A new study published by a group of experts looks into the reason for the Late Ordovician mass extinction.

The dinosaurs perished in a cataclysmic extinction, as we all know. Did you know, though, that there have been other mass extinctions? The "big five" are the five most major mass extinctions, in which at least three-quarters of all species in existence throughout the whole Earth faced extinction within a particular geological epoch. Many scientists say we are now in the sixth epoch due to global warming and climate change tendencies.

Understanding the environmental conditions that led to the extinction of most species on Earth has long been a hot topic among scientists, as understanding the environmental needs that led to the extinction of most species in the past could potentially help prevent a similar event in the future.

Studying Mass Extinctions

A group of scientists from Syracuse University's Department of Earth and Environmental Sciences, the University of California, Berkeley and the University of California, Riverside, Université Bourgogne Franche-Comté, the University of New Mexico, the University of Ottawa, the University of Science and Technology of China, and Stanford University recently co-authored a paper on the Late Ordovician mass extinction (LOME), the first or oldest of the "big five" mass extinctions.

Alexandre Pohl (currently a postdoctoral research fellow at Université Bourgogne Franche-Comté in Dijon, France) and his co-authors looked at the ocean environment before, during, and after the extinction to see how it was brewed and triggered. Their research findings were published in the journal Nature Geoscience.

Related Article: Climate Change, Not Humans, May Have Caused Iconic Wooly Mammoth's Extinction

Changes in Diversity

Asaphellus species, intact Trilobite fossils, Early Ordovician Period, Dra Valley, Morocco
(Photo : Wikimedia Commons)

According to mass extinction researcher Seth Finnegan, associate professor at UC Berkeley, the maritime ecosystem during the Ordovician Period was rich in species. Oceans included some of the first animal-made reefs, but there were few vertebrates.

"If you went snorkeling in an Ordovician sea, you would have seen some familiar groups like clams, snails, and sponges, but you would also have seen many more groups like trilobites, brachiopods, and crinoids that are now very rare or extinct," Finnegan adds.

Unlike quick mass extinctions, like the Cretaceous-Tertiary extinction event, which occurred 65.5 million years ago, Finnegan claims that LOME happened over a long time, with estimates ranging from less than half a million to over two million years.

Oxygen Scarcity

One of the most contentious issues concerning LOME is whether or not a scarcity of oxygen in the ocean triggered a mass extinction. The researchers used geochemical tests with numerical calculations and computer modeling to answer this topic.

Professor Zunli Lu of Syracuse University's Department of Earth and Environmental Sciences and his students measured iodine concentration in carbonate rocks from that period, resulting in crucial discoveries concerning oxygen levels at various ocean depths. Thus, iodine concentrations in carbonate rocks serve as a proxy for changes in oceanic oxygen levels throughout Earth's history.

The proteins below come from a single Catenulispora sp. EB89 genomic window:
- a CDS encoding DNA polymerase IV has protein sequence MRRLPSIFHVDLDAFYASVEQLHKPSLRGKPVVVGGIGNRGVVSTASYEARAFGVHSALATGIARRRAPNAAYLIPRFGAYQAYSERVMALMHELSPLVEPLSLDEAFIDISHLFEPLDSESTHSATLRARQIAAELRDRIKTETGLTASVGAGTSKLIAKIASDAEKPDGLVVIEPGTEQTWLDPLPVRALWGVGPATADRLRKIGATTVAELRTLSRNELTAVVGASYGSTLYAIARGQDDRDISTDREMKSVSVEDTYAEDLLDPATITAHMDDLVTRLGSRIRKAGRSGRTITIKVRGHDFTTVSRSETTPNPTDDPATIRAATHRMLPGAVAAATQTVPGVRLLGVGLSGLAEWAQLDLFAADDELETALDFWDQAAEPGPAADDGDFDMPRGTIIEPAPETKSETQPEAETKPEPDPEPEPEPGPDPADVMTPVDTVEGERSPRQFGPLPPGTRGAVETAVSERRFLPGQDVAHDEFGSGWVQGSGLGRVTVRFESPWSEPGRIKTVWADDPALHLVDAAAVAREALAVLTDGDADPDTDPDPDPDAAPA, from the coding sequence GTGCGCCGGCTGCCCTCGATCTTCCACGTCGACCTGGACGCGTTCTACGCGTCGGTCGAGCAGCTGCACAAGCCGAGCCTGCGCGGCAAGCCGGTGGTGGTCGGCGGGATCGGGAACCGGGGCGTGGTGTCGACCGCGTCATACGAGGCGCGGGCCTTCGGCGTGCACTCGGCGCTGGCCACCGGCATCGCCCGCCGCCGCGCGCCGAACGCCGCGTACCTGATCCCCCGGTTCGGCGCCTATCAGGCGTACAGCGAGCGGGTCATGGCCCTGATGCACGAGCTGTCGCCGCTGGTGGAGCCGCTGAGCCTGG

Their findings, combined with computer modeling simulations, suggested that there was no evidence of anoxia - or a lack of oxygen - strengthening during the extinction event in the shallow ocean animal habitat where most organisms lived, implying that LOME was most likely caused by climate cooling that occurred during the Late Ordovician period, combined with other factors.

On the other hand, there is evidence that anoxia in deep seas expanded at the same period, a conundrum that climate modeling specialist Alexandre Pohl argues cannot be explained by the standard model of ocean oxygen.

"Because atmospheric oxygen dissolves preferentially in cold waters, upper-ocean oxygenation in response to cooling was expected," Pohl explains. "However, we were startled to see extended anoxia in the bottom ocean, as anoxia is usually connected with volcanism-induced global warming in Earth's history."

He was part of a team led by UC Riverside professor and senior modeler Andy Ridgwell, whose computer modeling results reveal that climate change changed ocean circulation patterns, slowing the flow of oxygen-rich water from shallow waters to the deeper ocean.


Gros Morne moho
(Photo : Wikimedia Commons)

According to Lu, a crucial conclusion from their research is that climate change can lead to decreasing oxygen levels in some sections of the ocean.

"The prevailing school of thinking in our area for decades has been that global warming causes seas to lose oxygen, affecting marine habitability and potentially upsetting the entire ecosystem," Lu explains. "In recent years, growing evidence has pointed to multiple periods in Earth's history when oxygen levels fell as temperatures cooled."

While the reasons for the Late Ordovician extinction are still unknown, the team's research eliminates changes in oxygenation as a single hypothesis for the extinction and provides additional evidence to support temperature change as the killing mechanism for LOME.

Pohl believes that if more climate data and powerful numerical models become available, they will provide a more reliable picture of the elements that may have contributed to the Late Ordovician mass extinction.

Also Read: Study Shows How Volcanism Might Have Affected Earth's Worst Mass Extinctions

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